admin-iconAre you an admin support pro looking to make more money doing what you do? Then keep reading, because we have some great ideas to help you be more successful on Guru!

We asked a top-earning admin guru and an employer who has hired in the category to share their tips for making your profile stand out. It all boils down to communicating in a clear and enticing way how you can help a potential employer.

Here are 8 ways you can optimize your profile to attract more clients and win more jobs.

Freelancer Perspective

Christine of Girl Friday Clerical shares her tips to freelance success:

1. Brand Yourself and Set Expectations Up Front

“The about section is your first introduction to prospective employers and it’s an important space. Your goal should be to tell employers about yourself briefly, and what it is that you have to offer.

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By adding in a paragraph or two about your education, experience, and maybe some mention of awards you have received, you can provide a glimpse of the person behind those services. The employer is not hiring “Data Entry,” they are hiring you, a professional freelancer who has the experience and skills to get the job done.

Also consider covering your work terms. Having your requirements up front will give the employer a concise idea of what they can expect from you. Your terms should include work hours (if you are specific in this regard), how you can be reached (email, phone, skype), and payment requirements (Safepay for all projects, some projects, invoicing for established clients, etc).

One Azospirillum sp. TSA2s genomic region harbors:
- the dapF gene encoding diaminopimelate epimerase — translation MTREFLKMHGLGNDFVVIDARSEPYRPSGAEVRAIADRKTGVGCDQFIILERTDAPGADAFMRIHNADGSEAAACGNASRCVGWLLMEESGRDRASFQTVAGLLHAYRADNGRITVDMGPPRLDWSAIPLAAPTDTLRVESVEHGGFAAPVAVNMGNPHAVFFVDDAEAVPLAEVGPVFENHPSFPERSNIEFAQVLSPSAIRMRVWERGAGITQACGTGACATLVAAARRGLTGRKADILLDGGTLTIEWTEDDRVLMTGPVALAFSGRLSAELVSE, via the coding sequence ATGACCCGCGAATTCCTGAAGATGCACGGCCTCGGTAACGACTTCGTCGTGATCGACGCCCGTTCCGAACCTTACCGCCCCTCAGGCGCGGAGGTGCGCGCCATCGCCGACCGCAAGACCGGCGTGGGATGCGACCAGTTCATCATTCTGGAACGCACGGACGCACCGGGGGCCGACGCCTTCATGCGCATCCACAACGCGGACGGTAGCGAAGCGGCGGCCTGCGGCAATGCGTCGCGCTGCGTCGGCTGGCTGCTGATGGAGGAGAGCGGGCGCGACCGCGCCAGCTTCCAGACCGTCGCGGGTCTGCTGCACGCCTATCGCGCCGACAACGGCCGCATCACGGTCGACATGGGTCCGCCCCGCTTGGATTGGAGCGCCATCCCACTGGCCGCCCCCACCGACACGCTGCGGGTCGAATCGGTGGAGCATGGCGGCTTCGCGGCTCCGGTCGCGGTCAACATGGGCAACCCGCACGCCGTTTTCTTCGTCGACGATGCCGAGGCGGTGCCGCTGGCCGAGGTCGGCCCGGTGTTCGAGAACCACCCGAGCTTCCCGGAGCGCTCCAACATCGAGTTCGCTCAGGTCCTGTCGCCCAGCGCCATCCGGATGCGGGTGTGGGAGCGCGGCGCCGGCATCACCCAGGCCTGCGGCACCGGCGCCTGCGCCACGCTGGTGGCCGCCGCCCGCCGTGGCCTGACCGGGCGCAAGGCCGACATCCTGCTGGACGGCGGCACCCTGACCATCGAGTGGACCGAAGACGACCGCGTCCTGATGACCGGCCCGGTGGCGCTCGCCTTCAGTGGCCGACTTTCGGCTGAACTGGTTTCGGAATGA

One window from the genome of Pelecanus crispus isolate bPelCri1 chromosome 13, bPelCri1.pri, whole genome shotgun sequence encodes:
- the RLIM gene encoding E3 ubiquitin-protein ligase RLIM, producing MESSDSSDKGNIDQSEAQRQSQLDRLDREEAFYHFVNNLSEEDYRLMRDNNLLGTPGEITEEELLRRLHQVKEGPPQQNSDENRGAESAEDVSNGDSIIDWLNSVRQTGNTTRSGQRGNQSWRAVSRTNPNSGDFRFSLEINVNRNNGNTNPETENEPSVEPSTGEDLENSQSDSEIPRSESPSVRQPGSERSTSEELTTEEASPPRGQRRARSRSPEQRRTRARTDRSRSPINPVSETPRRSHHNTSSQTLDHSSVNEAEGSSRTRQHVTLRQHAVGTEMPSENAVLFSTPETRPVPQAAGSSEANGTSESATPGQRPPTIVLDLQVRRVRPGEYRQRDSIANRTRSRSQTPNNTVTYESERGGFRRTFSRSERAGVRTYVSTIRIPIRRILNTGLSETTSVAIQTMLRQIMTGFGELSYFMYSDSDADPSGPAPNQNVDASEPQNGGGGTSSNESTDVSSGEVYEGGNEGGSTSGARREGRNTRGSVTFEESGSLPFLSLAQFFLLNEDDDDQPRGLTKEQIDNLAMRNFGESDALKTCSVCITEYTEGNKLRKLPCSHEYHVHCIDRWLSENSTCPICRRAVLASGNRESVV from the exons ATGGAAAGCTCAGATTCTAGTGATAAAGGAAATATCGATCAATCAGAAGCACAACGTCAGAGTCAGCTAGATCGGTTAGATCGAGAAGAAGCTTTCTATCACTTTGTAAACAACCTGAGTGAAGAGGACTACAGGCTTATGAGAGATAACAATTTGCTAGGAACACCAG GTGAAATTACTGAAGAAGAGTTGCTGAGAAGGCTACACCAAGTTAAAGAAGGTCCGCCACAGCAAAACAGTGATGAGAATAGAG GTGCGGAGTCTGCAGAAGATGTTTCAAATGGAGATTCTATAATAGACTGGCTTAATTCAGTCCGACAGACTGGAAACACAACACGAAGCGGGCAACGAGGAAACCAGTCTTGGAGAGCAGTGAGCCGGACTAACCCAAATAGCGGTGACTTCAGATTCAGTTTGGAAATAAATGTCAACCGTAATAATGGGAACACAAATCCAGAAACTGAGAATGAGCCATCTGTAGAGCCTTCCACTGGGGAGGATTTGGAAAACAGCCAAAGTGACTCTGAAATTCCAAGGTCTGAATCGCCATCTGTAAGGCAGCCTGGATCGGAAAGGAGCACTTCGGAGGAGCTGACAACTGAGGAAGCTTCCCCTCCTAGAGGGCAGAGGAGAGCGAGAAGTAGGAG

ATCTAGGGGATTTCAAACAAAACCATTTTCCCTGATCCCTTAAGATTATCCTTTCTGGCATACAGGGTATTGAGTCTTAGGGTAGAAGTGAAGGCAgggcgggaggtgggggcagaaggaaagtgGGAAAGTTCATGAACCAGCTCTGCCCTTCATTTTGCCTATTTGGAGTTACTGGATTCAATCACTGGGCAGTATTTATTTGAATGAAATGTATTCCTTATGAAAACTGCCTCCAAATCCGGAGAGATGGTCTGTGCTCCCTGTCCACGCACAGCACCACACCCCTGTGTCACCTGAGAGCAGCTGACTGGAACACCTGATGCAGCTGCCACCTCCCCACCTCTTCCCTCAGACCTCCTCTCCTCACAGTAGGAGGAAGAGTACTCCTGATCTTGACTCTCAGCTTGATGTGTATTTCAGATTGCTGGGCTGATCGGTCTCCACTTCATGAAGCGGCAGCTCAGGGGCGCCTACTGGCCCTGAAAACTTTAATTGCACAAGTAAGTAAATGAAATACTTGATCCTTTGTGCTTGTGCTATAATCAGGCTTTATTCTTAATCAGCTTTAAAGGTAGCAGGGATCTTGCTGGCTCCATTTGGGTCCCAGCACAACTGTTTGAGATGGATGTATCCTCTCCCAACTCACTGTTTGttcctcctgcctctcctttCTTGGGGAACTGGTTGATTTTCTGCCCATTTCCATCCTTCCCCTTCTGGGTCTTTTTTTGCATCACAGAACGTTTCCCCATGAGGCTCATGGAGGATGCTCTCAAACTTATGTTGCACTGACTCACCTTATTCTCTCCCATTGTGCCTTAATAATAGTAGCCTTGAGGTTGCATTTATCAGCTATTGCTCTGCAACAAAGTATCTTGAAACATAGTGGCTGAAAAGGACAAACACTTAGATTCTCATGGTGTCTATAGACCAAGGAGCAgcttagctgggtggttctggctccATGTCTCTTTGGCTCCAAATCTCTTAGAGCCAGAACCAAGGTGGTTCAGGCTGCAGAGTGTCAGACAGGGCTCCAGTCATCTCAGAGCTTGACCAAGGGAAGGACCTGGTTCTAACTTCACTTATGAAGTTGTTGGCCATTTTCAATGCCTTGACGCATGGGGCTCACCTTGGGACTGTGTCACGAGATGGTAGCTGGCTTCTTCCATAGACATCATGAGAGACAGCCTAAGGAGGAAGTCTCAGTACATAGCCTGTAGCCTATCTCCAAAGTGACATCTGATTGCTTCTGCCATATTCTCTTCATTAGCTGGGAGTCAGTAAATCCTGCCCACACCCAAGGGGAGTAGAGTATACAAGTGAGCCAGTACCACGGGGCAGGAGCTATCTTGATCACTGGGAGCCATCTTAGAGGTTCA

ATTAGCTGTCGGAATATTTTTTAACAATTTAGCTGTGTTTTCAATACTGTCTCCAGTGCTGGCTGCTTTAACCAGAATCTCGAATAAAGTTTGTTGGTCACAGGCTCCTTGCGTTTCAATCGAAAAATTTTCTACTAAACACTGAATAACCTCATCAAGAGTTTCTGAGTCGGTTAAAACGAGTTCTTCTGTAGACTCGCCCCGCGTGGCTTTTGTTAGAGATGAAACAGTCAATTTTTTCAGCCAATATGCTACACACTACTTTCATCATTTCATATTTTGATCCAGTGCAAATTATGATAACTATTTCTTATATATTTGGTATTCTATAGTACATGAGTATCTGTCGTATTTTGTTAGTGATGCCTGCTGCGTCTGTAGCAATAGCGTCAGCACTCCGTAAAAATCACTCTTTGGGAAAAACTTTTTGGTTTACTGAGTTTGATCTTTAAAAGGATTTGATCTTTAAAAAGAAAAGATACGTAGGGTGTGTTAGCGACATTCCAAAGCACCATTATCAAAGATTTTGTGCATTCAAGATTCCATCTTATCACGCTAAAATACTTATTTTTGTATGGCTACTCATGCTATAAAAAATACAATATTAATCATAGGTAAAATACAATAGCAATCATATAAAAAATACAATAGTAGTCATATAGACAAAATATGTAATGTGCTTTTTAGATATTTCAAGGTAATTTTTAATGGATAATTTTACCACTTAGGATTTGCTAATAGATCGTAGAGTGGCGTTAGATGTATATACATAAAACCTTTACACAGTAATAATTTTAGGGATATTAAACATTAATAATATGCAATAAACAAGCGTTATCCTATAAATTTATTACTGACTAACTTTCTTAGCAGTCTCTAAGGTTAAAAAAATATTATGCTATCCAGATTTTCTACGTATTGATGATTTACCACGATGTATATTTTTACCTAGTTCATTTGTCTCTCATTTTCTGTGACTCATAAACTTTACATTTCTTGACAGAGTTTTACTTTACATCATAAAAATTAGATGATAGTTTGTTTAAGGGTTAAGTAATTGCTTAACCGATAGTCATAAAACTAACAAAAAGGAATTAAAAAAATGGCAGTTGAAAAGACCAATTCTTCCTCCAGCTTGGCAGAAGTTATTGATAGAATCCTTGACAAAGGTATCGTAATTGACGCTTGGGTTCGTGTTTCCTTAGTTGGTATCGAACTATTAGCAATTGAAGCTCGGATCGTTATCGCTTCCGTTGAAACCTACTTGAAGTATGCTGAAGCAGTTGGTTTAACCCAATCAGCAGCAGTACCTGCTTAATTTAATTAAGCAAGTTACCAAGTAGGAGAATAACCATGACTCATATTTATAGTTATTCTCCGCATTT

Providing your work terms up front will avoid potential misunderstandings later, and can in fact lead an employer to want to contact you since you have already answered some of their questions.”

2. Upload a Cover Image that Represents What You Do

“I wanted an image that would indicate the services I offered, so even if an employer didn’t look anywhere else on the page, they would have an immediate understanding. I also wanted it to be more than just a list with a coloured background. At this point, branding became a huge question.

Because every moment of my work involves a keyboard, that image had to be there somewhere. Eventually it became the focal point, and a great background on which I could both brand my profile and highlight my services.”

3. List Only Your Best Services

“I decided to narrow my services to the areas where I would best be able to provide quality results within acceptable deadlines. Considering that a large part of freelancing is relationship building, it only makes sense to take on work that I know with 100% certainty that I will complete on time. Offering only those services that showcase my best skills allows me to do that.”

4. Prove Your Worth with Work Collections & Reviews

“Most of my past work has involved confidentiality agreements. Without permission to use that content, I had to take a different approach. Rather than put a current or past employer in a position of refusal, I elected to use public content to create my samples. My transcription samples are video clips, showing both the embedded content from YouTube as well as the completed transcript (as a Word doc) that I produced based on that content.